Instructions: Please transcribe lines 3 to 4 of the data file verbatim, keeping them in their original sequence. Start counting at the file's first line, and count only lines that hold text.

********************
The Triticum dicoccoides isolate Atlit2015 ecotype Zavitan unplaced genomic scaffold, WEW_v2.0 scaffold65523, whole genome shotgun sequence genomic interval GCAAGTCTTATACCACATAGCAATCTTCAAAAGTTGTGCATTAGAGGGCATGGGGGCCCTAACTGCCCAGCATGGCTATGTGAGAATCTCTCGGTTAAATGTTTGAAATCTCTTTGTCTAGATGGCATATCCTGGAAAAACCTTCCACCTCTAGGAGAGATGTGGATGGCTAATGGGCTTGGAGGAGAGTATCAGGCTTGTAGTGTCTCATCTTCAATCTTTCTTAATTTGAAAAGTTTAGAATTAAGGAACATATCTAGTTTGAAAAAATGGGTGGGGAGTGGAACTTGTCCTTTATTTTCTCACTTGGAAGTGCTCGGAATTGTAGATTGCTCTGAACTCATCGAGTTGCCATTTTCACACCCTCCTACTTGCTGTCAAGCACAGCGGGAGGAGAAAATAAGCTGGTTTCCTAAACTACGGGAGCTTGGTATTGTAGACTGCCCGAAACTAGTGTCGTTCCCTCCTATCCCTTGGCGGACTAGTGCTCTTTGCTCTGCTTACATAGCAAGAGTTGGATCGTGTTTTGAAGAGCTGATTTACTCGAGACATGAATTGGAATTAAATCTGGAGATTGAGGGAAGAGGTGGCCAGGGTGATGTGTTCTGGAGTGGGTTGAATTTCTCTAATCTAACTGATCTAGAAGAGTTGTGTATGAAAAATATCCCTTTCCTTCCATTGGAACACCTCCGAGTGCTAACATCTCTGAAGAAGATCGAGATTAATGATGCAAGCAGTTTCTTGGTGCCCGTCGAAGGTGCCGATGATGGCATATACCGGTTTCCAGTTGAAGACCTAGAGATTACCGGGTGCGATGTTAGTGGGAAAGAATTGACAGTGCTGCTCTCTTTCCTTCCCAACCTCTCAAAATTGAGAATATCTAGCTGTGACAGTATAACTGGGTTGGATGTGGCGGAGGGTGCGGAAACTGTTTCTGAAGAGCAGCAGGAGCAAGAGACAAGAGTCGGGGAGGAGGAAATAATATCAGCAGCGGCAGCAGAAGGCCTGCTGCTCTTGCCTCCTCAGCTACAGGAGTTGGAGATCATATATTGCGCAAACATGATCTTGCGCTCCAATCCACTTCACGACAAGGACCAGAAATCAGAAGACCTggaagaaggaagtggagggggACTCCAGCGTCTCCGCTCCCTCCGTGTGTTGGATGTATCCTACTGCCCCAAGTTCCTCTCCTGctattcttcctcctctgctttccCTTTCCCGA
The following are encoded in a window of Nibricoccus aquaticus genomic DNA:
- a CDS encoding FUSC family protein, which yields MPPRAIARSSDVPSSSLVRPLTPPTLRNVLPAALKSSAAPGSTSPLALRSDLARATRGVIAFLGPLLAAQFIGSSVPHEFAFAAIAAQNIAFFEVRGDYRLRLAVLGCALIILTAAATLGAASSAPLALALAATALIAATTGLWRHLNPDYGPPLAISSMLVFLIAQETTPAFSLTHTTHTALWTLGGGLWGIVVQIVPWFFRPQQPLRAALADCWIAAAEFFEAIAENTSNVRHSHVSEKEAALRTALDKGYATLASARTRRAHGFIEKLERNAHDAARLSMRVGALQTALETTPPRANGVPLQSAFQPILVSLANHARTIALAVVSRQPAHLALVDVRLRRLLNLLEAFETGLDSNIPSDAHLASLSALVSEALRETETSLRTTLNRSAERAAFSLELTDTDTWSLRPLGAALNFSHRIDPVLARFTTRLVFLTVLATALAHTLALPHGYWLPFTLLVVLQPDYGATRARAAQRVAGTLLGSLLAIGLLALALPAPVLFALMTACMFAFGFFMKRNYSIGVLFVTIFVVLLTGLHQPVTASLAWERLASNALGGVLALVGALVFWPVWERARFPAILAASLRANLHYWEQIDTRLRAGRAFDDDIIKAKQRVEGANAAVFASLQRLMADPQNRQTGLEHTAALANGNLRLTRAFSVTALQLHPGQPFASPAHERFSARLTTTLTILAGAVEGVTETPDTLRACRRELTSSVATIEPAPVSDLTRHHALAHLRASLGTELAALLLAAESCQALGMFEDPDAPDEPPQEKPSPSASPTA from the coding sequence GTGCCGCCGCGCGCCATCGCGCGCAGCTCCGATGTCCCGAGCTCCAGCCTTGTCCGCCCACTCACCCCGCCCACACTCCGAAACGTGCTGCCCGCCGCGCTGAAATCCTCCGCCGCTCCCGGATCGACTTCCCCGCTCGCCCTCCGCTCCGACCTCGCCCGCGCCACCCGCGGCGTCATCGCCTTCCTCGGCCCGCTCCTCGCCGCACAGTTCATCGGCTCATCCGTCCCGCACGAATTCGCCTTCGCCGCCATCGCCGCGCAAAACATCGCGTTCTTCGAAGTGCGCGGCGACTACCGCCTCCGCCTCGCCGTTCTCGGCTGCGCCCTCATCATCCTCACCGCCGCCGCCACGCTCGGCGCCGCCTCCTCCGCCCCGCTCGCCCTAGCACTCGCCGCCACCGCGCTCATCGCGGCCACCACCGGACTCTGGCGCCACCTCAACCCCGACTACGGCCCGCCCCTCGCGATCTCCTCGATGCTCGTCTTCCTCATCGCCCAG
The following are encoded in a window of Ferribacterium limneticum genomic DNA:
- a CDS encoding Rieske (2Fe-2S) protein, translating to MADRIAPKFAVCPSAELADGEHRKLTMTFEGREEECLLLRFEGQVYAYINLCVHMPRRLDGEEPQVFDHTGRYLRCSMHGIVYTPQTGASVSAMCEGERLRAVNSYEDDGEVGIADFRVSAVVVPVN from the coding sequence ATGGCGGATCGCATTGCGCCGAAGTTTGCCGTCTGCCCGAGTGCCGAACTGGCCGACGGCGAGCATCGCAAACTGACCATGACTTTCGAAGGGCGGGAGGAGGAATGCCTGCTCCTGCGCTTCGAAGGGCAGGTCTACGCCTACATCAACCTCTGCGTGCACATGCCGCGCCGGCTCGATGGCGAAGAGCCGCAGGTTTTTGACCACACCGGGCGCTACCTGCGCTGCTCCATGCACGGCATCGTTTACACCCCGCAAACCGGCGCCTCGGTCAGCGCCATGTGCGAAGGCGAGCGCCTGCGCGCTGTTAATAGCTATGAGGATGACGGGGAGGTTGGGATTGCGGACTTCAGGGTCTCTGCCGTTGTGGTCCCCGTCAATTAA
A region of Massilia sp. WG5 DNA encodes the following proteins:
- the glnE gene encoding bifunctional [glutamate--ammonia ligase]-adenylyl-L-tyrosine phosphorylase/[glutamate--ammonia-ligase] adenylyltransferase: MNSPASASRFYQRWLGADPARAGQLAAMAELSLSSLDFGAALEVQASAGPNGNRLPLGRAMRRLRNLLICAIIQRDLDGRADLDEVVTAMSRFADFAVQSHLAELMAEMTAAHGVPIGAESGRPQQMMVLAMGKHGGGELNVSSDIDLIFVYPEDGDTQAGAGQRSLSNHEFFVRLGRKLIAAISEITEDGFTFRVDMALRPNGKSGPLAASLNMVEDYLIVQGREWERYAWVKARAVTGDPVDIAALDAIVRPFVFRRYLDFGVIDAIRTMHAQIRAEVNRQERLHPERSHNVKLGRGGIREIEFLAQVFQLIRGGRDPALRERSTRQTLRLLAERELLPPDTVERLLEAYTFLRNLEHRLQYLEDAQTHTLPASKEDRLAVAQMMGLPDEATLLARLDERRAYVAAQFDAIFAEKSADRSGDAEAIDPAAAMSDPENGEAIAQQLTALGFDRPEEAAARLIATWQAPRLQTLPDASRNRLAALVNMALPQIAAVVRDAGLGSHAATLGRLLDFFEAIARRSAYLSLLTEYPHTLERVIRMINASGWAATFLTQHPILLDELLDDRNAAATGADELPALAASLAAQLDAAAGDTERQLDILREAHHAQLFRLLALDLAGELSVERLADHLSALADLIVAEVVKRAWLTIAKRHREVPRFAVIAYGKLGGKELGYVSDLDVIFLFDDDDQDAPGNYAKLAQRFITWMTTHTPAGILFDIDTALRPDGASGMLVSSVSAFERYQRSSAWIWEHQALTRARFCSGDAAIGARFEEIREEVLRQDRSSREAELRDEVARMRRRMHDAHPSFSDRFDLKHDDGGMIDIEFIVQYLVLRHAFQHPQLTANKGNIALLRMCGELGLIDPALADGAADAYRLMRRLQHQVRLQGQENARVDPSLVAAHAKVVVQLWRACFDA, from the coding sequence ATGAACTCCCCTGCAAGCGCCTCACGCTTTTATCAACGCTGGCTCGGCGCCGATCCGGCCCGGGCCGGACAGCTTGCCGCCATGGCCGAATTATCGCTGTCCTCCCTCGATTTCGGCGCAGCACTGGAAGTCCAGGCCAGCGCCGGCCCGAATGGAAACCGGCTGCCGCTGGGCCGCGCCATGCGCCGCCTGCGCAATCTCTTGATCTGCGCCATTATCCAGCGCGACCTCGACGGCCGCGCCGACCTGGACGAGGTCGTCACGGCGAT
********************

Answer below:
- a CDS encoding FUSC family protein, which yields MPPRAIARSSDVPSSSLVRPLTPPTLRNVLPAALKSSAAPGSTSPLALRSDLARATRGVIAFLGPLLAAQFIGSSVPHEFAFAAIAAQNIAFFEVRGDYRLRLAVLGCALIILTAAATLGAASSAPLALALAATALIAATTGLWRHLNPDYGPPLAISSMLVFLIAQETTPAFSLTHTTHTALWTLGGGLWGIVVQIVPWFFRPQQPLRAALADCWIAAAEFFEAIAENTSNVRHSHVSEKEAALRTALDKGYATLASARTRRAHGFIEKLERNAHDAARLSMRVGALQTALETTPPRANGVPLQSAFQPILVSLANHARTIALAVVSRQPAHLALVDVRLRRLLNLLEAFETGLDSNIPSDAHLASLSALVSEALRETETSLRTTLNRSAERAAFSLELTDTDTWSLRPLGAALNFSHRIDPVLARFTTRLVFLTVLATALAHTLALPHGYWLPFTLLVVLQPDYGATRARAAQRVAGTLLGSLLAIGLLALALPAPVLFALMTACMFAFGFFMKRNYSIGVLFVTIFVVLLTGLHQPVTASLAWERLASNALGGVLALVGALVFWPVWERARFPAILAASLRANLHYWEQIDTRLRAGRAFDDDIIKAKQRVEGANAAVFASLQRLMADPQNRQTGLEHTAALANGNLRLTRAFSVTALQLHPGQPFASPAHERFSARLTTTLTILAGAVEGVTETPDTLRACRRELTSSVATIEPAPVSDLTRHHALAHLRASLGTELAALLLAAESCQALGMFEDPDAPDEPPQEKPSPSASPTA from the coding sequence GTGCCGCCGCGCGCCATCGCGCGCAGCTCCGATGTCCCGAGCTCCAGCCTTGTCCGCCCACTCACCCCGCCCACACTCCGAAACGTGCTGCCCGCCGCGCTGAAATCCTCCGCCGCTCCCGGATCGACTTCCCCGCTCGCCCTCCGCTCCGACCTCGCCCGCGCCACCCGCGGCGTCATCGCCTTCCTCGGCCCGCTCCTCGCCGCACAGTTCATCGGCTCATCCGTCCCGCACGAATTCGCCTTCGCCGCCATCGCCGCGCAAAACATCGCGTTCTTCGAAGTGCGCGGCGACTACCGCCTCCGCCTCGCCGTTCTCGGCTGCGCCCTCATCATCCTCACCGCCGCCGCCACGCTCGGCGCCGCCTCCTCCGCCCCGCTCGCCCTAGCACTCGCCGCCACCGCGCTCATCGCGGCCACCACCGGACTCTGGCGCCACCTCAACCCCGACTACGGCCCGCCCCTCGCGATCTCCTCGATGCTCGTCTTCCTCATCGCCCAG
The following are encoded in a window of Ferribacterium limneticum genomic DNA: